Join Date: Sep 2002
Location: Geelong Australia
Re: Anyone Know Much About AOD Boxes
I put one in an XD wagoon about 10 years ago, very straight forward fit, except mine was a column auto and I kept it that way. I had to make up a lot of new linkage parts and re-engineer some of the existing parts.
I believe they come in various extension housing lengths but mine was exactly the same as the dirty of C4 I replaced so required no tailshaft surgery. The gearbox mount had to go to the rearmost position, and I had to do a little on the exhaust to clear the linkages. The electronic speedo drive just slipped straight in but there was a 13-15% error I found out later...
The really difficult part of the fit was getting the throttle position linkage to work properly. I made up a rod that had a threaded rose joint on one end so I could adjust the length of the rod easily. The next hurdle was getting the right arc of travel, I made up an adjustable arm so I could change the arc and travel without drilling millions of holes. This is extremely important as the AOD doesn’t use mechanical / vacuum kickdown system like C4’s or FMX (I guess).
The throttle position linkage tells the box how fast the throttle is opening and what position the butterflies are. Get it wrong and the auto changes like a dog, get it right and it’s lovely
Another issue is the detents allow for the following modes:
Drive (1, 2, 3 & OD)
Drive 2 (1, 2, 3)
My AOD had an OD ratio of about 0.67:1 which meant that the standard 2.72:1 diff had the old 302 slugging along at 1,450rpm @ 100km/h. Way too low! Also with the speedo error, I only found out that when Mr. Plod gave me an accurate radar measured reading (Speedo 110km/h, Radar 126km/h, later verified with a stopwatch over 10kms…) I ended up putting a 3.23:1 diff centre in that not only brought my revs up to about 1,750rpm @100km/h but also corrected my speedo error to a less than 1% error.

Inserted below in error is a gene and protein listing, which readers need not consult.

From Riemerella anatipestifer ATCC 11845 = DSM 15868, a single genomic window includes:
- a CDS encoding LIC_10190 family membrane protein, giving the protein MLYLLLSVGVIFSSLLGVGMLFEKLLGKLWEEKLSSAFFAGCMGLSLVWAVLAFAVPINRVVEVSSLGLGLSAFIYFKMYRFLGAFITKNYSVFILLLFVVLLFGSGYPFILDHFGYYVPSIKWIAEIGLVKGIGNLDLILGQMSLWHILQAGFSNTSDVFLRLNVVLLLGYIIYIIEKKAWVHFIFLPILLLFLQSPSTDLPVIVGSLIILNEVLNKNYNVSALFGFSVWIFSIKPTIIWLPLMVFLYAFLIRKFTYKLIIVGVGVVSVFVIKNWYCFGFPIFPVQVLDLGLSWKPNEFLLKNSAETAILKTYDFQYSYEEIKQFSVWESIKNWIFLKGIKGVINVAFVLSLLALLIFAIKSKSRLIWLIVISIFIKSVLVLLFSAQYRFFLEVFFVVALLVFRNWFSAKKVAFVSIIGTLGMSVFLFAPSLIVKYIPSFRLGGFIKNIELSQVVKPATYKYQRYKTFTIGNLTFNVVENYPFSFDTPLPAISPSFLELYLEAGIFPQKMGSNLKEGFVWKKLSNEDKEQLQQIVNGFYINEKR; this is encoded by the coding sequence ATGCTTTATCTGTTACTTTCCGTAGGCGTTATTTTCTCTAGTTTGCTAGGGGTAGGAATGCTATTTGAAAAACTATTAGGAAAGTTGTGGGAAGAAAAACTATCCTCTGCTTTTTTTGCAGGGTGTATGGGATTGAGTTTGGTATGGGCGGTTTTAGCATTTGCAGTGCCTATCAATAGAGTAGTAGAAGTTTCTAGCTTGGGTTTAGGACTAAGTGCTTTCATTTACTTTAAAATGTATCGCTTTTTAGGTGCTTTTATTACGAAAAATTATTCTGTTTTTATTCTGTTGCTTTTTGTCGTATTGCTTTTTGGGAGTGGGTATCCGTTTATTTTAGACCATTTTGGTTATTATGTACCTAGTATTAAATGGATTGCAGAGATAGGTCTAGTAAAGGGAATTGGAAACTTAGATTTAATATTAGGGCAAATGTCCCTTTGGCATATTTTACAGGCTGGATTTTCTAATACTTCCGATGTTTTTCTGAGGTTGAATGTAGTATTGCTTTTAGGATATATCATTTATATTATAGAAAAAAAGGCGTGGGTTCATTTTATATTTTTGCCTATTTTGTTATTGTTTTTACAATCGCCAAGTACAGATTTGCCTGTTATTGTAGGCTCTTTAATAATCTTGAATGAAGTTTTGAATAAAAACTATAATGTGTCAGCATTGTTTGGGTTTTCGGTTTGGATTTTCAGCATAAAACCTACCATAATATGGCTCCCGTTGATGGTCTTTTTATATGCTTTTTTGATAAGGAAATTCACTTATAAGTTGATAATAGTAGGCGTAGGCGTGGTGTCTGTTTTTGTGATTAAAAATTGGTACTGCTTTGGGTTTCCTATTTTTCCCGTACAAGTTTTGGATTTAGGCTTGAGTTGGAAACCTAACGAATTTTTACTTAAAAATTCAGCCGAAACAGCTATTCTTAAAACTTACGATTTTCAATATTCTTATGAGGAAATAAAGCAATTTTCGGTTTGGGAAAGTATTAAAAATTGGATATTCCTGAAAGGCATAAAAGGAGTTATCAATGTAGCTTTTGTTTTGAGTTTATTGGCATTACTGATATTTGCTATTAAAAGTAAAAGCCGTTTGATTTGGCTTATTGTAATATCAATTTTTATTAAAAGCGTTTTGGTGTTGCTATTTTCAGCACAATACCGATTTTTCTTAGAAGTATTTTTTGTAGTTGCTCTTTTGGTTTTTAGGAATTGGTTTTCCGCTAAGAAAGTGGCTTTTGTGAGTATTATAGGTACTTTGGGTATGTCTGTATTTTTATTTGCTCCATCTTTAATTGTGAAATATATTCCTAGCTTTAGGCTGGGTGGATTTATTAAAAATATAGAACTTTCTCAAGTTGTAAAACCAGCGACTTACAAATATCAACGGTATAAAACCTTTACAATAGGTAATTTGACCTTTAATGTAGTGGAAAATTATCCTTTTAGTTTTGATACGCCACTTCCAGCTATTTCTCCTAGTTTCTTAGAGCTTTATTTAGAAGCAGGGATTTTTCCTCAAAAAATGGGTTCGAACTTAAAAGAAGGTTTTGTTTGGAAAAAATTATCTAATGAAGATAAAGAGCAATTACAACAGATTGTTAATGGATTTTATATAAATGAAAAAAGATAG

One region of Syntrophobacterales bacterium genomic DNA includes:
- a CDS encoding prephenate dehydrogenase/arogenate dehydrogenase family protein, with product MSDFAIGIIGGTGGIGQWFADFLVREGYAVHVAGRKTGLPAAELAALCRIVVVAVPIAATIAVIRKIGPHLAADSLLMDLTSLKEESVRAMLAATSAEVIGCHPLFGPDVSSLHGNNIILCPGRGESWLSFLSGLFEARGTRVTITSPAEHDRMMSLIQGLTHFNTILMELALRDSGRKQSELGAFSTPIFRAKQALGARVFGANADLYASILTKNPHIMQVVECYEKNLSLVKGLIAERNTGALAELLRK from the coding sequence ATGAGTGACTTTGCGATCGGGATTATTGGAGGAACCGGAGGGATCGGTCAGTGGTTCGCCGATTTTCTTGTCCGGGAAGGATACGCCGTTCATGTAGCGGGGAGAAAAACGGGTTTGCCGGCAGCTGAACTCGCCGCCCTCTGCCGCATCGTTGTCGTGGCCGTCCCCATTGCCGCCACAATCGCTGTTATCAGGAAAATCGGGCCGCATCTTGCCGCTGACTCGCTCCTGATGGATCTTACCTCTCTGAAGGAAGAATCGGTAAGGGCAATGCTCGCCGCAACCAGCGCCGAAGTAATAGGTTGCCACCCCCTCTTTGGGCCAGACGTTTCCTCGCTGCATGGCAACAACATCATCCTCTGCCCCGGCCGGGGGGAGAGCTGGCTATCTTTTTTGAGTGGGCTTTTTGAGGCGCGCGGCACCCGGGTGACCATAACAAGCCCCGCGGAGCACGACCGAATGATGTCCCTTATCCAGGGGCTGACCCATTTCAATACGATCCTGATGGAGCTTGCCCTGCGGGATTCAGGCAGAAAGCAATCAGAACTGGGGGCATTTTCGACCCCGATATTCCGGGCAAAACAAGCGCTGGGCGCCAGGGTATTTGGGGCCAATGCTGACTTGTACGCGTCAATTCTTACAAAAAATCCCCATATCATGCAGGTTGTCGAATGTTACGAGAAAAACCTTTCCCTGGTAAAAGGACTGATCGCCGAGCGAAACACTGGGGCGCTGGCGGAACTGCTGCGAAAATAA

As a tow car, the old girl was great if left in Drive 2, forget about the overdrive, it was just too tall. For performance, it was a slight improvement. For reliability, be careful, one of my not very mechanically sympathetic brother in laws gave the old girl a 6,000rmp enema once and the torque converter disintegrated. It caused so much damage I had to have the transmission rebuilt (Cost the same as buying it!).
But in the end the trannie did well over 100,000 km of varied abuse and torture. I believe it’s still going strong but probably not in the same car…
I did it more to prove I could, than to actually get a benefit out of it, fuel economy was slightly better but not measurably so. Now I’m an older and more wiser car nut, I would think twice about something like that. I’m thinking that a E or A series 5 Litre and 4 speed would be a better option now, especially as the engine management system controls both and you could transplant the loom ECM et al.
Also one last final thing, on the bottom of the sump pan in big and very clear letters is one word: METRIC. if you plan to play with the internals remember what spanners to use!
Have fun, getting it working properly is really the enjoyable part of this conversion!